Paying more for certified pre-owned car doesn't always protect you

One woman found out her car was a total loss
Posted at 10:07 PM, Mar 27, 2018
and last updated 2018-03-28 16:25:12-04

She bought a used car from a Milwaukee area dealer only to find out later it was totaled in an accident. Now a Wisconsin woman is suing that dealership.

The car was sold as a certified pre-owned vehicle, meaning it's supposed to meet strict inspection standards. But a new lawsuit alleges the dealership knew the car was a total loss when they sold it.

350,000 used cars are sold every year in Wisconsin, and Kristen Chize thought she found a great deal on a used Volkswagen.

"It's sporty, gets good gas mileage," she said.   

Until she went to trade it in. Kristen just discovered she's upside down in the car.  

"It's just not worth the amount I paid for it," she said. 

She bought the car about a year ago for around $19,000. She still owes $16,000 on her loan.  The highest offer she got for the car was $6,000.

A CARFAX report from January shows why those offers were so low.  It was deemed a total loss vehicle.  The VW was in an accident in November 2016.

It was declared a total loss vehicle by American Family Insurance in February of 2017. Kristen bought the car in April of 2017.  The accident was reported to CARFAX about three months later.

But a lawsuit filed this month by Kristen's attorney claims Boucher Volkswagen in Franklin knew about the accident when they sold her the car.  

Consumer attorney, Gordon Leech says his expert inspected the car and put its actual worth when Kristen bought it at $9,300.  That's about half of what she paid for the car.  Leech also claims the dealership misled Kristen by showing her what was, at the time, an accident-free CARFAX report.

"By saying it's a clean CARFAX is a further misrepresentation. Trying to make the consumer believe that there's no accident history with the car," Leech said. 

According to the lawsuit, when the dealership bought the car from a Midwest auction house the title was owned by American Family Insurance.  

"The only reason that that car would be transferred over to an insurance company is if there had been a claim paid on a total loss," Leech said. 

In the lawsuit, Leech claims Boucher, "would have seen the damage or repairs when performing a standard industry pre-purchase inspection."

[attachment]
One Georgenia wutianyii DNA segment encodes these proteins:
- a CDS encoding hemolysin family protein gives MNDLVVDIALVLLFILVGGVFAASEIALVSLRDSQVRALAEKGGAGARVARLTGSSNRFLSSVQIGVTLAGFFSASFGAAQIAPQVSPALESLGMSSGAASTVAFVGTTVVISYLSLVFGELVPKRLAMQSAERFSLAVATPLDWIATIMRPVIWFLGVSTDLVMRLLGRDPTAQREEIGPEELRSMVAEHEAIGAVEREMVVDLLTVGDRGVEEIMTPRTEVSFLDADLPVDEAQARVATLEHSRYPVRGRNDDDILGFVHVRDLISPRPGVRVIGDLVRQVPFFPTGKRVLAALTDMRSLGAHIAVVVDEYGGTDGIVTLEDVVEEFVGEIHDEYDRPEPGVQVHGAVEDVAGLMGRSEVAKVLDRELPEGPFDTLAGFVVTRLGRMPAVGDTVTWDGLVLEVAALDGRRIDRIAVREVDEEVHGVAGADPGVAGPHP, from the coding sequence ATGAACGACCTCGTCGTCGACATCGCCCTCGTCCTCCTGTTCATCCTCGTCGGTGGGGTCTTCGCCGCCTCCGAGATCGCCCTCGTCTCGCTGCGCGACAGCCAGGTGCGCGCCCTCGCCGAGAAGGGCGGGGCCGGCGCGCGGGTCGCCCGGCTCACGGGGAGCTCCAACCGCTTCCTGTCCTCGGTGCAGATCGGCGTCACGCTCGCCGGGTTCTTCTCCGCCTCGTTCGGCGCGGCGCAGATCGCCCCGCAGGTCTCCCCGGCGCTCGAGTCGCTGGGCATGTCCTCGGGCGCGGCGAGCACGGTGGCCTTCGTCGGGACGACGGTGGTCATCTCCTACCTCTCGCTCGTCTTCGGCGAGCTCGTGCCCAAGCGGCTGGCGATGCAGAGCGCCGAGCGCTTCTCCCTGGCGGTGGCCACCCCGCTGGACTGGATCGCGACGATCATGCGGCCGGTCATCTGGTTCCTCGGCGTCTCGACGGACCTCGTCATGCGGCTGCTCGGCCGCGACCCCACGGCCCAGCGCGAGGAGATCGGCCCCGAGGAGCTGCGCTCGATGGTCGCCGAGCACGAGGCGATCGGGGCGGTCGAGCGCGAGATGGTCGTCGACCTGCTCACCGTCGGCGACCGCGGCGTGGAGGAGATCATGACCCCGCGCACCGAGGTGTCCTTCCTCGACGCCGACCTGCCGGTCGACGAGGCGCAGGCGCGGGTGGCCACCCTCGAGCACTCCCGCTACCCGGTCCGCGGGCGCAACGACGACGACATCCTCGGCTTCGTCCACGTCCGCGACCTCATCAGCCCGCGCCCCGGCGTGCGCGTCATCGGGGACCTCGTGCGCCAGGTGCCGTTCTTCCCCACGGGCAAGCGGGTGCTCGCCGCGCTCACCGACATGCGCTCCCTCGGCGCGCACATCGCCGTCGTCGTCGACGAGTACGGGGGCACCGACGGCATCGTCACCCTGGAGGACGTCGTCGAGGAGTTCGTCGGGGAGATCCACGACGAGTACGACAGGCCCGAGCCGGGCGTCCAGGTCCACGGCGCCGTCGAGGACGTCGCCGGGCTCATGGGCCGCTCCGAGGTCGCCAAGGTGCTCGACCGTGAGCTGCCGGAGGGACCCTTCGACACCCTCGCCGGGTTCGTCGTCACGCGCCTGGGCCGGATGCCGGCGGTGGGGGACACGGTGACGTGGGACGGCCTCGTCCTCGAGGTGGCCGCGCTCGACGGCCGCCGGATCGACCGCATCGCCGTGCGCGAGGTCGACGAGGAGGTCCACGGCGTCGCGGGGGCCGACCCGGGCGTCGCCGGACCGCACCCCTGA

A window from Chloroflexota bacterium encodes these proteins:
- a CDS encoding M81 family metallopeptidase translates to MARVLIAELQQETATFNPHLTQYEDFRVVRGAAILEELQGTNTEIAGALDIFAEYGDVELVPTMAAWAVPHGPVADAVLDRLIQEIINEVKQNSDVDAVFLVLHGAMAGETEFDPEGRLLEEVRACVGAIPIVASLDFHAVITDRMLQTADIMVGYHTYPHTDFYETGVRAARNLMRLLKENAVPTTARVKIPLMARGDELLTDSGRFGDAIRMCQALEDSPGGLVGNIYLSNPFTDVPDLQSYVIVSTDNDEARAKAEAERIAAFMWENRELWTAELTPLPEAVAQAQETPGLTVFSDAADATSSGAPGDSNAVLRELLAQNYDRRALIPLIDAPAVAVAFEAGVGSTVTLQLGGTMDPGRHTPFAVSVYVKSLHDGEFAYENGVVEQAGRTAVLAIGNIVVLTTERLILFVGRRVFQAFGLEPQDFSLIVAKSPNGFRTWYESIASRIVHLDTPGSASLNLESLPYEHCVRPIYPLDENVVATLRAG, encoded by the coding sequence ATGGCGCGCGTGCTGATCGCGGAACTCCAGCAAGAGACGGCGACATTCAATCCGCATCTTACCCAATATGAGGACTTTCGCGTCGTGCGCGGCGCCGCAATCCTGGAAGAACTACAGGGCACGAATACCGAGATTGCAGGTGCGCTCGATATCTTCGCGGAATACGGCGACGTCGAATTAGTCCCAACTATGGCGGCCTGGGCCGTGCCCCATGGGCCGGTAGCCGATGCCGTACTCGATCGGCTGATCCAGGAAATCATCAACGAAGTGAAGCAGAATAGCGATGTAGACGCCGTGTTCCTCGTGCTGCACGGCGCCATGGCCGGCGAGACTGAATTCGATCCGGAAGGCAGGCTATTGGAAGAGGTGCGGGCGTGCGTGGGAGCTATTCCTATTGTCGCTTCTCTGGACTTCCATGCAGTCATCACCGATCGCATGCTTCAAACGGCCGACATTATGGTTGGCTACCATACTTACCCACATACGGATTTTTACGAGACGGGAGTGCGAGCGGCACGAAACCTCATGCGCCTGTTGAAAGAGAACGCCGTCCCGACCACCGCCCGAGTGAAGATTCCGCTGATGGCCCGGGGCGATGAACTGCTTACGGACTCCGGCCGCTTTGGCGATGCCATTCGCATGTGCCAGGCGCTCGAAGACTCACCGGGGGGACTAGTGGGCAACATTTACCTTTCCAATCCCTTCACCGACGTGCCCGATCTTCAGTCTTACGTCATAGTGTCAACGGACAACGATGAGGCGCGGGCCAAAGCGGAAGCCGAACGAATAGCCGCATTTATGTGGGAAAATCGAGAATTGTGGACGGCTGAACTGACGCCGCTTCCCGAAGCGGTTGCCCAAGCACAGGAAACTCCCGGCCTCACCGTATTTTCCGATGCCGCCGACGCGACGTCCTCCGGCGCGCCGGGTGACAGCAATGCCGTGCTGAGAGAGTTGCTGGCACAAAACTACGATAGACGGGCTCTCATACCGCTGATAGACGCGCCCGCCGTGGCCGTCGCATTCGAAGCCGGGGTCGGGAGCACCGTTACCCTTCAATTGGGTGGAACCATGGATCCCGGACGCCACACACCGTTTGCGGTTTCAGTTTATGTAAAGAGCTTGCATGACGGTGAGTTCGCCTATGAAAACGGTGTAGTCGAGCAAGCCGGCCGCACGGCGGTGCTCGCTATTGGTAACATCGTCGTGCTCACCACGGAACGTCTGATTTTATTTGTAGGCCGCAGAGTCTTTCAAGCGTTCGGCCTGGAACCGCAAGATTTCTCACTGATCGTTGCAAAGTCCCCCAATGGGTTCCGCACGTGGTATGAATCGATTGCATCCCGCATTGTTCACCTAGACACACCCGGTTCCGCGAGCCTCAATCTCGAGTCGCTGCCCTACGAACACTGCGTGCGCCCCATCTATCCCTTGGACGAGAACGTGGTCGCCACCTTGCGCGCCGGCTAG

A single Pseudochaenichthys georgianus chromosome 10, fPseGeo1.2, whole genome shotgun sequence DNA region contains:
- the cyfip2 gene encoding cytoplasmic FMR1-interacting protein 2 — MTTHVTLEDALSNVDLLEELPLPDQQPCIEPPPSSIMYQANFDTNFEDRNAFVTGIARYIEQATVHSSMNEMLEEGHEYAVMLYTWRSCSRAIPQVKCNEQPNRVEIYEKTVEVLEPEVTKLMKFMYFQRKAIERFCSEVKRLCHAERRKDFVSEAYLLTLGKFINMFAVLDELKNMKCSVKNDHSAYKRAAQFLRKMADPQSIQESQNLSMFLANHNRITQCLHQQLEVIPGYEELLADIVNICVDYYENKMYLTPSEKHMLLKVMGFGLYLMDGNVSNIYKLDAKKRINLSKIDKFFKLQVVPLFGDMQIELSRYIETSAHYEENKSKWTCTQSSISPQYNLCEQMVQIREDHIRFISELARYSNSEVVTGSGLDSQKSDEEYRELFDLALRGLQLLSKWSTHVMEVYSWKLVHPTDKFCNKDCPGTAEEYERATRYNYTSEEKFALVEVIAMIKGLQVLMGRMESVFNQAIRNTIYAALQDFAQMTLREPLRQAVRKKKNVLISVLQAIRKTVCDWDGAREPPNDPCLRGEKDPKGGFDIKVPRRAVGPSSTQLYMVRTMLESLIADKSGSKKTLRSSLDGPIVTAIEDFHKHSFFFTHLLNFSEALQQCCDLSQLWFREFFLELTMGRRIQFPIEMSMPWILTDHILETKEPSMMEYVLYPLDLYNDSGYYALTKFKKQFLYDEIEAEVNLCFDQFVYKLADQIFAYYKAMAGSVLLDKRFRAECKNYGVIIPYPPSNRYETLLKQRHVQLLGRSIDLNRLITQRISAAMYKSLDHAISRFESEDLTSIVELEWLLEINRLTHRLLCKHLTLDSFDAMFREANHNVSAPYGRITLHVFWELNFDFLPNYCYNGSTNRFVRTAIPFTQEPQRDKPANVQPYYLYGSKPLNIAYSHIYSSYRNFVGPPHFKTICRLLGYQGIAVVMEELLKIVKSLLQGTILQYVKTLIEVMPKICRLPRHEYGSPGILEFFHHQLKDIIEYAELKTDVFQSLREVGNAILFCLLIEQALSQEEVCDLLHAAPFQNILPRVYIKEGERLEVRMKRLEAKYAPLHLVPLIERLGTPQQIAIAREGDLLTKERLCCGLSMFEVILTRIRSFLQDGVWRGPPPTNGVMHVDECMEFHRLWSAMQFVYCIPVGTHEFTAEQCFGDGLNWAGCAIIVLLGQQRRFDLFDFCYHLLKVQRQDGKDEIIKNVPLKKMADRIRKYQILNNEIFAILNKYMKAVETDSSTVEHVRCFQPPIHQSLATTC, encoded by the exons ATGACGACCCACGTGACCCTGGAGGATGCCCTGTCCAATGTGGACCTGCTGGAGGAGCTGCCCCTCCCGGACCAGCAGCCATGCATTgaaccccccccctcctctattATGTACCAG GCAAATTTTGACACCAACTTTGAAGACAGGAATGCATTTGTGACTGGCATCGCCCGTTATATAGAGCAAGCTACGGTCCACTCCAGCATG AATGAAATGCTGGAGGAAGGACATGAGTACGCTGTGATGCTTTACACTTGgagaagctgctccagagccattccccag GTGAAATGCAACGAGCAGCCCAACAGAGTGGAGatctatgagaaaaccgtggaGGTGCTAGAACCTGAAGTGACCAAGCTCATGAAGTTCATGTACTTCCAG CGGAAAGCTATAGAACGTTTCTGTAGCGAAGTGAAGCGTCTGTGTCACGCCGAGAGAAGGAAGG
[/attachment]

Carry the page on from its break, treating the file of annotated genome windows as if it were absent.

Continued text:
The VW was also sold as a certified pre-owned car.  Which according to Boucher's website means it was "rigorously tested and meticulously inspected."

Boucher's attorney told us when it bought the car at auction, the seller did not list it as a total loss vehicle, and the title that came with the car was clean.  If it was a total loss or salvage, it should be stamped on the title.  Boucher also claims the VW showed zero evidence of any structural damage.

Kristen is pregnant and needs a vehicle to fit a growing family, "we need a bigger car that fits five."  But for now, her car shopping is on hold.

Boucher's attorney also told us the manufacturer, in this case, VW, issued the certified pre-owned designation on the car, not the dealership.  He says both the sales team and Kristen are victims in this case.

Last week Boucher offered to buy back the vehicle for what Kristen paid for it and cover some of her attorney fees.  No word yet if she plans to accept.

If you are shopping for a used vehicle, figuring out its true history can be difficult.  

Always ask if the car's been in an accident.  Try to get service records for the car, and it's a good idea to have it inspected before you buy.

You should also check CARFAX but, as our story points out, that doesn't always give you an accurate history.  If an accident is never reported to police or an insurance company it won't show up.  CARFAX also states on each report it's not responsible for errors or omissions since it relies on information from its sources. 

AutoCheck is another source to check when buying a used car.

For more tips on buying a used car click here.